3. Your discount objective should be easily explainable to the clients who receive the discount and the clients who do not receive the discount.   I am not suggesting that you have two classes of clients.  That would be professional suicide. But if you have a time limit on the discount, stick to it.  If it is for a certain item or procedure, stick to it.  When a client attempts to bargain or negotiate with you to make an exception or a substitution, you can state clearly why and when you discount.  Don’t bend on your rules. 
  4. Know your own practice brand or your discounting habits will define your brand for you.  If you want to position yourself as a high end provider, don’t discount.   (Some products may be an exception to this rule because of item #2.)  If you want to position yourself as a value priced provider, frequent discounting or a fee schedule that plays to that brand is appropriate.  Important note:  most “value” priced practices are promoting loss leaders like spays, neuters and vaccinations.  Their fees for all other services are generally equal to or higher than the competition.  Could you learn something from this strategy?
  5. Define in advance what your expectations are with regard to discounting anything.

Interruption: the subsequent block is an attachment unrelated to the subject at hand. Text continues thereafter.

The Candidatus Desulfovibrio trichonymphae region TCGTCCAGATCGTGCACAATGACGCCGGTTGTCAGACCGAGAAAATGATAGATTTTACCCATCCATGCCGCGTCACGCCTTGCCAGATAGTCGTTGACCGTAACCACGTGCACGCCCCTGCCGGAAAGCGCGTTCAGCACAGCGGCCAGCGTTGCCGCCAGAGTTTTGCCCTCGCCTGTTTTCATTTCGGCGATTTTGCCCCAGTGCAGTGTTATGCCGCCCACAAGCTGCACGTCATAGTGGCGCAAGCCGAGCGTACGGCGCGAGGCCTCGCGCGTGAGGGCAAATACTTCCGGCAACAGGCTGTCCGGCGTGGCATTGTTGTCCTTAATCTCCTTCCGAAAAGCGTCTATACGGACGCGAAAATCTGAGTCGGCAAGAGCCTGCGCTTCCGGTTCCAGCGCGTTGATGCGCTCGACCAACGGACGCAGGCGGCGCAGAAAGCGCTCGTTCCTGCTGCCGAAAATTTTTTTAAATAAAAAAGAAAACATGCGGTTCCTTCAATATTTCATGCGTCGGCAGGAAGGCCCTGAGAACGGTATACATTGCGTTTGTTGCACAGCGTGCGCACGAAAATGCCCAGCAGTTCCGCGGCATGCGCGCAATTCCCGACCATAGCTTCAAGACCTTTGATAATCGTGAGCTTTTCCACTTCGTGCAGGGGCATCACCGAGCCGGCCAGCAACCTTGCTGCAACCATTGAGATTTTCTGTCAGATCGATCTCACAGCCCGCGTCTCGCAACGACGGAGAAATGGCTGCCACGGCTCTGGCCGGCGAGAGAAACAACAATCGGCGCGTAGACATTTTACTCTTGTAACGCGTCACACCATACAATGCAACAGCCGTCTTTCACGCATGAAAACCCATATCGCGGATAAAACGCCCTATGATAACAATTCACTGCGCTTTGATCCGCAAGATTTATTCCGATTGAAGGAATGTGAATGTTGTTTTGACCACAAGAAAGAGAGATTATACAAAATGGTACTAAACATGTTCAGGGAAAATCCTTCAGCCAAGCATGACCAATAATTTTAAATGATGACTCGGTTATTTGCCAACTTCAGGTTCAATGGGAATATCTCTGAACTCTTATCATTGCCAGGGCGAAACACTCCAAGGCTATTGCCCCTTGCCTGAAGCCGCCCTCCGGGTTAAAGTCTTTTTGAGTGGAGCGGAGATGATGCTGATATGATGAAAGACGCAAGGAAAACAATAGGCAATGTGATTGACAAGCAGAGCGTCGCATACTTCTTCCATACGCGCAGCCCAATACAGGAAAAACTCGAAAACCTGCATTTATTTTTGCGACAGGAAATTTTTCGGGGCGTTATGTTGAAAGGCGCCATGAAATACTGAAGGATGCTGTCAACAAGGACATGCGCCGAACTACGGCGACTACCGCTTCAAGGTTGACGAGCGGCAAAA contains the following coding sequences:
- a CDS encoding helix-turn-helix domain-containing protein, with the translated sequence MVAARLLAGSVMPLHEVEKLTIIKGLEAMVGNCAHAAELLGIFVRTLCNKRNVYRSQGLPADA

1. Do you want to be seen as a practice that is always running a sale?
    2. Do you want bargain shoppers as your primary client base?
    3. If what you need is more client volume and increased cash flow, perhaps you should consider bundled services.  A modest discount on wellness plans may be a good solution.  The tradeoff is a win-win.  You have, hopefully, priced your plans to assure an adequate profit margin.  Your wellness plan client receives a discount plus the ability to pay monthly.  You also receive a loyal client for the duration of the wellness plan.  Of course keeping them longer is up to your customer service and quality of care.   If you need help with wellness plans, click here.  
    4. Are you introducing a new service or technology to the practice?  Perhaps a time limited discount on studies performed on that new ultrasound unit just to let clients know you have it?  Did you add boarding?  Maybe “one day free on stays of 3 days or more” promotion for the first 20 reservations?

If you find that the discounting you have done, or are doing, is not achieving the desired results, stop.  Doing more of an ineffective strategy will not improve the outcome.  If you are experiencing low patient volumes, evaluate the whole continuum of possible reasons.  It may not be your pricing at all.  Most of you will discover that pricing is rarely the reason for poor client numbers.  It is usually something operational or personnel related.  Discounting will not overcome hours of operation that do not meet client needs; it will not make poor customer service better; it will not make you a better communicator.  A leap to discounting as a remedy for poor financial performance is a short sighted strategy with long term consequences.


[1] There is a very enlightening book out titled “Cheap: The High Cost of a Discount Culture” by Ellen Ruppel Shell (click on the name to go to the Amazon.com page).